Governor of the Commonwealth of Massachusetts: 1793-1797
Samuel Adams was called "the greatest incendiary in the Empire" by Royal Governor Thomas Hutchinson. Two decades later, the greatest incendiary would be Governor himself.
Adams founded the Sons of Liberty, a group dedicated to methodically resisting English rule in all of its American colonies. It was Adams who gave the signal to commence with the Boston Tea Party. Elected to the House of Representatives in 1765, he drafted the resolution against the Stamp Act and served on the House's Committee of Correspondence. He was President of the Massachusetts Senate in 1781, and Lieutenant Governor for his friend, Governor John Hancock from 1789 to 1793.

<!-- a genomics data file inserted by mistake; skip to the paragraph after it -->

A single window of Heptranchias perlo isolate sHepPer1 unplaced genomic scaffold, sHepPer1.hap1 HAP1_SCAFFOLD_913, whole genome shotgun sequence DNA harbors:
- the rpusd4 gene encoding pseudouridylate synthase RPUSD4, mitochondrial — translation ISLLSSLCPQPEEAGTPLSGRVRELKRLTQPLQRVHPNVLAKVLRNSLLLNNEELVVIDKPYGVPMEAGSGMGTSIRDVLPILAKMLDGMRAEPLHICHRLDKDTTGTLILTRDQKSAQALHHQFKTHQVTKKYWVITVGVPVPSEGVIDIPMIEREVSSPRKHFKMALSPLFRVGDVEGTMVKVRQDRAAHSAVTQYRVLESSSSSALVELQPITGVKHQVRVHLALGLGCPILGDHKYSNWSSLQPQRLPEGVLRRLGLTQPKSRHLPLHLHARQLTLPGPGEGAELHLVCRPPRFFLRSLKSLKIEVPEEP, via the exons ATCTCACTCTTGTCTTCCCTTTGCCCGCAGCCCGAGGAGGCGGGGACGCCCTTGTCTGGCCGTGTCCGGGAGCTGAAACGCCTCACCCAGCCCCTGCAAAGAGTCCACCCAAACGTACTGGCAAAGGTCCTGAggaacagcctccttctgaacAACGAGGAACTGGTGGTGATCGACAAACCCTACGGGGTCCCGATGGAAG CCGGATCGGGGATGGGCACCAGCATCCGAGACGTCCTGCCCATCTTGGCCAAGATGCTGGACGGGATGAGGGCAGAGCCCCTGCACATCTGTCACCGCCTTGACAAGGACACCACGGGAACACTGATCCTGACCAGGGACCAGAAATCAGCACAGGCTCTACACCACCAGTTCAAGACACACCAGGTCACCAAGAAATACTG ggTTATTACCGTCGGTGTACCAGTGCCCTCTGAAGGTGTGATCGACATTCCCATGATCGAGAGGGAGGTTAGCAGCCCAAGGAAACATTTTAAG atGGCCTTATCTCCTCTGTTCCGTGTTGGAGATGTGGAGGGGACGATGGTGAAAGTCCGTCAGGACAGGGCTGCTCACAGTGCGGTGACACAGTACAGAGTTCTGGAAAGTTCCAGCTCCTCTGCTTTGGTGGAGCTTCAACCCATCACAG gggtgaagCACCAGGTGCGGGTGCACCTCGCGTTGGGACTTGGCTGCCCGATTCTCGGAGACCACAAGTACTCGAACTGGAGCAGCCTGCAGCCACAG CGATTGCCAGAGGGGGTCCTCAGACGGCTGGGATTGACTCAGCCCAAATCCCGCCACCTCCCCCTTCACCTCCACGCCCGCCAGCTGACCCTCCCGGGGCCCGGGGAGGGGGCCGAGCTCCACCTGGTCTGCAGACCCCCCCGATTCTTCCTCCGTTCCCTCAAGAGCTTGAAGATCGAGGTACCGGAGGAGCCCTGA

Among Governor Adams' chief concerns was delineating the division of powers between federal and state government. He was known to have advocated for extending public education to girls and to have required that children be taught to read before starting their public education. After being elected Governor four times in his own right, Adams chose to retire in 1797 and lived out the remainder of his life in Boston.